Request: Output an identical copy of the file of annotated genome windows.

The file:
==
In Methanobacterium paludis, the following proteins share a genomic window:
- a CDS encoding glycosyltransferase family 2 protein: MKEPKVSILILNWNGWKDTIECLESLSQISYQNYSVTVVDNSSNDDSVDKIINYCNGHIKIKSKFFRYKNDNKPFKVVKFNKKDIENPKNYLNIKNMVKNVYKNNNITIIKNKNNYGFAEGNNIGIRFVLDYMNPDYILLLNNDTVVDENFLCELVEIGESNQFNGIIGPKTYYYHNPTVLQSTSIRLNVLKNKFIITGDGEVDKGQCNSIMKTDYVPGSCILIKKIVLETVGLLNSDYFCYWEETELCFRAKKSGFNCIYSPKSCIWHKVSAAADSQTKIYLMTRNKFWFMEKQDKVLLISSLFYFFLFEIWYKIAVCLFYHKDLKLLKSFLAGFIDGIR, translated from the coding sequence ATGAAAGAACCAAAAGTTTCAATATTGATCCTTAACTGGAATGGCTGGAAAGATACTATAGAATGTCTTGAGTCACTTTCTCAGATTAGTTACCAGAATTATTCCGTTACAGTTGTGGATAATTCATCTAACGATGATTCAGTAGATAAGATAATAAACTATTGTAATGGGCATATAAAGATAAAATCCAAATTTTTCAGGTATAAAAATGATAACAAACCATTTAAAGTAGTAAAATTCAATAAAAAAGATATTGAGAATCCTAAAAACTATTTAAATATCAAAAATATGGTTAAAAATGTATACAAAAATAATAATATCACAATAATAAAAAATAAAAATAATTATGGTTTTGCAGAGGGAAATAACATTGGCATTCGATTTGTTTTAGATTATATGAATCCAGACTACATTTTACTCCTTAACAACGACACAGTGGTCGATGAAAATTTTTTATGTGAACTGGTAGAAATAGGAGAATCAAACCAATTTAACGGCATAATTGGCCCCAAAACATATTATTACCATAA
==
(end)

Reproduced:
In Methanobacterium paludis, the following proteins share a genomic window:
- a CDS encoding glycosyltransferase family 2 protein: MKEPKVSILILNWNGWKDTIECLESLSQISYQNYSVTVVDNSSNDDSVDKIINYCNGHIKIKSKFFRYKNDNKPFKVVKFNKKDIENPKNYLNIKNMVKNVYKNNNITIIKNKNNYGFAEGNNIGIRFVLDYMNPDYILLLNNDTVVDENFLCELVEIGESNQFNGIIGPKTYYYHNPTVLQSTSIRLNVLKNKFIITGDGEVDKGQCNSIMKTDYVPGSCILIKKIVLETVGLLNSDYFCYWEETELCFRAKKSGFNCIYSPKSCIWHKVSAAADSQTKIYLMTRNKFWFMEKQDKVLLISSLFYFFLFEIWYKIAVCLFYHKDLKLLKSFLAGFIDGIR, translated from the coding sequence ATGAAAGAACCAAAAGTTTCAATATTGATCCTTAACTGGAATGGCTGGAAAGATACTATAGAATGTCTTGAGTCACTTTCTCAGATTAGTTACCAGAATTATTCCGTTACAGTTGTGGATAATTCATCTAACGATGATTCAGTAGATAAGATAATAAACTATTGTAATGGGCATATAAAGATAAAATCCAAATTTTTCAGGTATAAAAATGATAACAAACCATTTAAAGTAGTAAAATTCAATAAAAAAGATATTGAGAATCCTAAAAACTATTTAAATATCAAAAATATGGTTAAAAATGTATACAAAAATAATAATATCACAATAATAAAAAATAAAAATAATTATGGTTTTGCAGAGGGAAATAACATTGGCATTCGATTTGTTTTAGATTATATGAATCCAGACTACATTTTACTCCTTAACAACGACACAGTGGTCGATGAAAATTTTTTATGTGAACTGGTAGAAATAGGAGAATCAAACCAATTTAACGGCATAATTGGCCCCAAAACATATTATTACCATAA